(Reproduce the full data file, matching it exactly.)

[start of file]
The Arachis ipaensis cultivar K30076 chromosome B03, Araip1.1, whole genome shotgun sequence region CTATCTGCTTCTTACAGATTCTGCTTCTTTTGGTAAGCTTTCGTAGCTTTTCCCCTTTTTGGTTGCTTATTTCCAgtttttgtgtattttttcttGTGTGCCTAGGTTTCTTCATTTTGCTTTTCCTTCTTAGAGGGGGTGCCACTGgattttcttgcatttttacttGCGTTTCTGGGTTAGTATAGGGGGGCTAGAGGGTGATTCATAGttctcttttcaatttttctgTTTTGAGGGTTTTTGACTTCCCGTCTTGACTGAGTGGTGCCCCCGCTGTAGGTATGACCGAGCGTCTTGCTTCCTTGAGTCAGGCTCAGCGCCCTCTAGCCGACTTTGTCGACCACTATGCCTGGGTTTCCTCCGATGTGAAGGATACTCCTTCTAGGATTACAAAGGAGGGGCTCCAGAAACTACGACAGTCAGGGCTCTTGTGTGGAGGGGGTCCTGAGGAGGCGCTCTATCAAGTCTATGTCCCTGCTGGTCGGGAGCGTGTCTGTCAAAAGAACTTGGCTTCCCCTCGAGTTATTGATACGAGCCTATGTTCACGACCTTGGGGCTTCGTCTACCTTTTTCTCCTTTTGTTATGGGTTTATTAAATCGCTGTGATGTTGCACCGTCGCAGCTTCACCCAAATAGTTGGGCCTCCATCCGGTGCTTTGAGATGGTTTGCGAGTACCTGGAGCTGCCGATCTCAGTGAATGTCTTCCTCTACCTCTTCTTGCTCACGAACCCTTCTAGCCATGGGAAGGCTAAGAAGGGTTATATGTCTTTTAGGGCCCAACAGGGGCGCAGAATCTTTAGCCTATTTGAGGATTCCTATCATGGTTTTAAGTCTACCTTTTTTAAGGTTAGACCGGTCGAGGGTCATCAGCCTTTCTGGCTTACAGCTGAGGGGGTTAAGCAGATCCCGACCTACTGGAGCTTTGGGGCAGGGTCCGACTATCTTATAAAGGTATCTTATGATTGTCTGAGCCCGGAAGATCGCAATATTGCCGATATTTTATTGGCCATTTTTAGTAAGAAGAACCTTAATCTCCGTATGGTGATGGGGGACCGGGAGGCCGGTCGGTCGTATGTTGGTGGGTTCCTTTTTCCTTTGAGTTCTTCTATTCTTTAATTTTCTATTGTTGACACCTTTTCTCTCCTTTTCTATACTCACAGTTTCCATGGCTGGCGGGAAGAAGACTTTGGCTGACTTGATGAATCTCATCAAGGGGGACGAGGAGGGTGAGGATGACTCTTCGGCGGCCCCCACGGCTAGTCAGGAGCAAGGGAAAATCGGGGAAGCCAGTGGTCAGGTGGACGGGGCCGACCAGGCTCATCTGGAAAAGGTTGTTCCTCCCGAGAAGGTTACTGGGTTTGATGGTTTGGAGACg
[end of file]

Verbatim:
The Arachis ipaensis cultivar K30076 chromosome B03, Araip1.1, whole genome shotgun sequence region CTATCTGCTTCTTACAGATTCTGCTTCTTTTGGTAAGCTTTCGTAGCTTTTCCCCTTTTTGGTTGCTTATTTCCAgtttttgtgtattttttcttGTGTGCCTAGGTTTCTTCATTTTGCTTTTCCTTCTTAGAGGGGGTGCCACTGgattttcttgcatttttacttGCGTTTCTGGGTTAGTATAGGGGGGCTAGAGGGTGATTCATAGttctcttttcaatttttctgTTTTGAGGGTTTTTGACTTCCCGTCTTGACTGAGTGGTGCCCCCGCTGTAGGTATGACCGAGCGTCTTGCTTCCTTGAGTCAGGCTCAGCGCCCTCTAGCCGACTTTGTCGACCACTATGCCTGGGTTTCCTCCGATGTGAAGGATACTCCTTCTAGGATTACAAAGGAGGGGCTCCAGAAACTACGACAGTCAGGGCTCTTGTGTGGAGGGGGTCCTGAGGAGGCGCTCTATCAAGTCTATGTCCCTGCTGGTCGGGAGCGTGTCTGTCAAAAGAACTTGGCTTCCCCTCGAGTTATTGATACGAGCCTATGTTCACGACCTTGGGGCTTCGTCTACCTTTTTCTCCTTTTGTTATGGGTTTATTAAATCGCTGTGATGTTGCACCGTCGCAGCTTCACCCAAATAGTTGGGCCTCCATCCGGTGCTTTGAGATGGTTTGCGAGTACCTGGAGCTGCCGATCTCAGTGAATGTCTTCCTCTACCTCTTCTTGCTCACGAACCCTTCTAGCCATGGGAAGGCTAAGAAGGGTTATATGTCTTTTAGGGCCCAACAGGGGCGCAGAATCTTTAGCCTATTTGAGGATTCCTATCATGGTTTTAAGTCTACCTTTTTTAAGGTTAGACCGGTCGAGGGTCATCAGCCTTTCTGGCTTACAGCTGAGGGGGTTAAGCAGATCCCGACCTACTGGAGCTTTGGGGCAGGGTCCGACTATCTTATAAAGGTATCTTATGATTGTCTGAGCCCGGAAGATCGCAATATTGCCGATATTTTATTGGCCATTTTTAGTAAGAAGAACCTTAATCTCCGTATGGTGATGGGGGACCGGGAGGCCGGTCGGTCGTATGTTGGTGGGTTCCTTTTTCCTTTGAGTTCTTCTATTCTTTAATTTTCTATTGTTGACACCTTTTCTCTCCTTTTCTATACTCACAGTTTCCATGGCTGGCGGGAAGAAGACTTTGGCTGACTTGATGAATCTCATCAAGGGGGACGAGGAGGGTGAGGATGACTCTTCGGCGGCCCCCACGGCTAGTCAGGAGCAAGGGAAAATCGGGGAAGCCAGTGGTCAGGTGGACGGGGCCGACCAGGCTCATCTGGAAAAGGTTGTTCCTCCCGAGAAGGTTACTGGGTTTGATGGTTTGGAGACg